For Resort 2020, Helmut Lang is revamping a key element of the fashion label’s storied history. The classic paint splatter effect was introduced by Helmut Lang (when it was headed by the eponymous designer) in the ’90s, but the brand’s revival is less than reverential, instead updating the technique with a contemporary twist focused on comfort and bold graphics.
Originally seen on Spring 1998’s washed-out denim jeans, Lang’s elevation of a worn-out workwear staple to runway-ready garment was nothing short of revolutionary in its time. Nowadays, paint splatter detailing is de rigueur, but that hasn’t diminished the immediate visual appeal of splashing classic layering pieces with colorful dots of color. Such is the case for several Lang favorites, including grey and beige hoodies and sweatpants and white T-shirts, each of which is afflicted by blue, white or green paint flecks and emblazoned with unmistakable Helmut Lang branding.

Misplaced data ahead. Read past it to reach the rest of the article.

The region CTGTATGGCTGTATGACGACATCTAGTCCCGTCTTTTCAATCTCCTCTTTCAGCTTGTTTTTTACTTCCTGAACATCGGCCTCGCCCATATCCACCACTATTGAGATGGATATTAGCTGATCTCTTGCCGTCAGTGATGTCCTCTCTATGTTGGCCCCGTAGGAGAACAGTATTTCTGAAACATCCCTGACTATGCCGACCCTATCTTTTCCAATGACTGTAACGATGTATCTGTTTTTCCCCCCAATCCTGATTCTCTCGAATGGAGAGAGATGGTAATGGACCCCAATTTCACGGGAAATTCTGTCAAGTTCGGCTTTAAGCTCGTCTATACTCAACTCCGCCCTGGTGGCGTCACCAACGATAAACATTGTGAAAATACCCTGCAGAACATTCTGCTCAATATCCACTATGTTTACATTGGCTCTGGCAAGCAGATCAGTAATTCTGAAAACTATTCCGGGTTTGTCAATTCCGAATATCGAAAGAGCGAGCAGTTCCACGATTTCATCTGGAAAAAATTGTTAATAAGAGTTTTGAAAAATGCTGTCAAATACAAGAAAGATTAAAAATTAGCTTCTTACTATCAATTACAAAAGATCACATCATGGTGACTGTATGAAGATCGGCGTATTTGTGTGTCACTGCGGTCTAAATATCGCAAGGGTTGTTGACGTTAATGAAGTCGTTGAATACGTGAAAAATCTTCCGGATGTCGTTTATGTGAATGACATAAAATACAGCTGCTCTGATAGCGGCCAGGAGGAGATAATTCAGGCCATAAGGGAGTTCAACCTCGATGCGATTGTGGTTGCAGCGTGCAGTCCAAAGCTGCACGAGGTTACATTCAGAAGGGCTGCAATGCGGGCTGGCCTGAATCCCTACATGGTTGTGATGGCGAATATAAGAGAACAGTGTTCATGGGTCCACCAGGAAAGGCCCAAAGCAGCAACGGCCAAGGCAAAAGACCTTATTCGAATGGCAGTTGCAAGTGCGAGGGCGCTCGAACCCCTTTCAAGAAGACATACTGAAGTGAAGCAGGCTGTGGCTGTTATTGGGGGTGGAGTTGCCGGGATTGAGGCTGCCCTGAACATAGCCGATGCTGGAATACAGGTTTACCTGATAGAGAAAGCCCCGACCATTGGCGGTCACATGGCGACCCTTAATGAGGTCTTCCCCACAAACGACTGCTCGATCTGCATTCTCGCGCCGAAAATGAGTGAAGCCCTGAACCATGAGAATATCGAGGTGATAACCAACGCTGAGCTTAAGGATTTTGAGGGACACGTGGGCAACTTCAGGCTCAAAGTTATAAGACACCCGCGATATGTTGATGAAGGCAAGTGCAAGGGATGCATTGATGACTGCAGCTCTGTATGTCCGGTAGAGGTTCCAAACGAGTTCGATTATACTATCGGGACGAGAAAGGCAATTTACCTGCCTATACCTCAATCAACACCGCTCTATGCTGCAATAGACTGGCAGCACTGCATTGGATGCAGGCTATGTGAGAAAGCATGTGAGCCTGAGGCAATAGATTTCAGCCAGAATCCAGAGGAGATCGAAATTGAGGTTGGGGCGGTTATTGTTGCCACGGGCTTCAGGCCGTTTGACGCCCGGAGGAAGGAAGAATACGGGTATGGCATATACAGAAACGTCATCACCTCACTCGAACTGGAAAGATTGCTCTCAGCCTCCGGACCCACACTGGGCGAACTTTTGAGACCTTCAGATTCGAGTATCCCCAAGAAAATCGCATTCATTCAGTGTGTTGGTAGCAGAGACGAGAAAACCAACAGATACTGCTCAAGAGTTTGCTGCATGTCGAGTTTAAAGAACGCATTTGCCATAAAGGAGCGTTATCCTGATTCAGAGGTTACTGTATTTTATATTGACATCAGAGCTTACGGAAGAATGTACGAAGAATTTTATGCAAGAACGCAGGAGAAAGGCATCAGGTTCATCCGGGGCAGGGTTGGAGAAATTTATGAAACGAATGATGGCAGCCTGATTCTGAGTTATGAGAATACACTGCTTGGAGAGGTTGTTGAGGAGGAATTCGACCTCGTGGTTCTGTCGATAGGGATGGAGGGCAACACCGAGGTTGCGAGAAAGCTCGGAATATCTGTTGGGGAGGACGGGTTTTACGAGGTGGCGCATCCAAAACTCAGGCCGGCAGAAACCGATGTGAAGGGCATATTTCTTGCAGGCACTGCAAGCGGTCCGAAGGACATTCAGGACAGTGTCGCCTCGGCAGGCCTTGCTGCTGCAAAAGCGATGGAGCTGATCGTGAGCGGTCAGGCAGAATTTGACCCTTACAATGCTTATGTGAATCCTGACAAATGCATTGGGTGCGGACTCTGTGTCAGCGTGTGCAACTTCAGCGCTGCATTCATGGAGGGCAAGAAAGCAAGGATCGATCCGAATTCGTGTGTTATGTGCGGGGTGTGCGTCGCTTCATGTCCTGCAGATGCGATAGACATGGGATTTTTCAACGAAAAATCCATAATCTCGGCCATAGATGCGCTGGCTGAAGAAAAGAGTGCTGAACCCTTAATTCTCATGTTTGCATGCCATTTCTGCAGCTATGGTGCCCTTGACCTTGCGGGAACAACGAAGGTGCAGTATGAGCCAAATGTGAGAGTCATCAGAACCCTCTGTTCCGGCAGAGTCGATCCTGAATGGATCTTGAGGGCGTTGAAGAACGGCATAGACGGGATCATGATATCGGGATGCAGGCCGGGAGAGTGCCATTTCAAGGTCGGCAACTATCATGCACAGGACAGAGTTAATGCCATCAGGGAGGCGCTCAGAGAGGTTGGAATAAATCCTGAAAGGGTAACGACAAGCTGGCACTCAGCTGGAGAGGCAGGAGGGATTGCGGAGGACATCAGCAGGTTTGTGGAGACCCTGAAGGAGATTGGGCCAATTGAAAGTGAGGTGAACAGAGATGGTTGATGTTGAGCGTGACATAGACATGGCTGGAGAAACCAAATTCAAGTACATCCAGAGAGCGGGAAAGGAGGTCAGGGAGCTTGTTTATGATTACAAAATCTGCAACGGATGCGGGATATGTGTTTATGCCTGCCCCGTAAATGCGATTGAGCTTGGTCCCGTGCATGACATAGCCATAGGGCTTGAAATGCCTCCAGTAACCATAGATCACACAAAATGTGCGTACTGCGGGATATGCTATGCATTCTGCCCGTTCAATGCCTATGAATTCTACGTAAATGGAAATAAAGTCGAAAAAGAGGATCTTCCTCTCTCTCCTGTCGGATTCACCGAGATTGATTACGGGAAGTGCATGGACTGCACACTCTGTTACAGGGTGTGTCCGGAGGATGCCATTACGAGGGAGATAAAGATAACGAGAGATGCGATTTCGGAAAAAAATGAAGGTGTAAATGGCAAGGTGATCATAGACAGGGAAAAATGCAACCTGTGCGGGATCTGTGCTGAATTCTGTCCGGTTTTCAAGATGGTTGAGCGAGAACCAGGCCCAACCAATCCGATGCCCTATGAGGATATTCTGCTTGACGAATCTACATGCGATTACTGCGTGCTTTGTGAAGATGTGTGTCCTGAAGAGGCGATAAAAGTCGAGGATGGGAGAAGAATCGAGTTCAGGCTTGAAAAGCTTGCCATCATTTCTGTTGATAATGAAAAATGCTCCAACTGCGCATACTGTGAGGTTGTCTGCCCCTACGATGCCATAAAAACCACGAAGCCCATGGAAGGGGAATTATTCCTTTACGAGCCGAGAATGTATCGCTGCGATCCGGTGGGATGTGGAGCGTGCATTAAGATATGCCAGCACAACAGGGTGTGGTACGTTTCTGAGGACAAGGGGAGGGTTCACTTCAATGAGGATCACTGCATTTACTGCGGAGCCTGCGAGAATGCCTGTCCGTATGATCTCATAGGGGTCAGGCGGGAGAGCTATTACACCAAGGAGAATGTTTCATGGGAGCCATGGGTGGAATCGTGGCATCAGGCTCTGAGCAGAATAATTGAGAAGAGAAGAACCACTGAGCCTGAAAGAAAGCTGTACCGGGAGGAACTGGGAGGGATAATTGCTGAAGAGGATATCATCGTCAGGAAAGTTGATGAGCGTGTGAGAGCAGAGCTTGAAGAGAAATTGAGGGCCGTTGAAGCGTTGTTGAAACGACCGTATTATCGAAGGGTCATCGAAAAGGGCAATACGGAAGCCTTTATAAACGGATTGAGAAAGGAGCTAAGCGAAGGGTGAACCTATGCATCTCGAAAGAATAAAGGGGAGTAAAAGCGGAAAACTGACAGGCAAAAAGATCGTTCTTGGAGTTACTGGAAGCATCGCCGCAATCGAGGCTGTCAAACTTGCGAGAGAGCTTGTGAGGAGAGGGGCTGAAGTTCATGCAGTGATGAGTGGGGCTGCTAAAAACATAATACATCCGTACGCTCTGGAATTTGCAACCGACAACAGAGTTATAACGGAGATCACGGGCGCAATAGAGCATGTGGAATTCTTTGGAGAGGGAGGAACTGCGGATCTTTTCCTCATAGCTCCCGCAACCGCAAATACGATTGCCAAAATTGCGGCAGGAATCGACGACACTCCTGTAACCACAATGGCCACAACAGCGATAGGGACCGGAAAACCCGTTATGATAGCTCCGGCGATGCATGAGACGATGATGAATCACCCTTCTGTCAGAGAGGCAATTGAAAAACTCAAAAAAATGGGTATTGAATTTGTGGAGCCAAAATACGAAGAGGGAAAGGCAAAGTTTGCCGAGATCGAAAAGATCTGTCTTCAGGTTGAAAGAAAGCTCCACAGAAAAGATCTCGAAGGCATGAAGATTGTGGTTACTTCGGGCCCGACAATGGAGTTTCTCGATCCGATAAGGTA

Like the other recent Resort 2020 drop, which tapped artist Marc Hundley for hand-drawn stencils, Helmut Lang worked with another group of artists to promote the new wares. The cast of Broadway’s acclaimed Slave Play demonstrate a dramaticized customization process in the collection’s campaign video, covering an entire room and eventually their Lang ensembles in paint splatters.
The Paint Splatter capsule is now available on Helmut Lang’s website.
Elsewhere, a similarly updated take on archive garments informed Greg Lauren’s heavily-deconstructed mastermind JAPAN collaboration, which pieced together retro pieces from the latter brand into a variety of patchwork goods.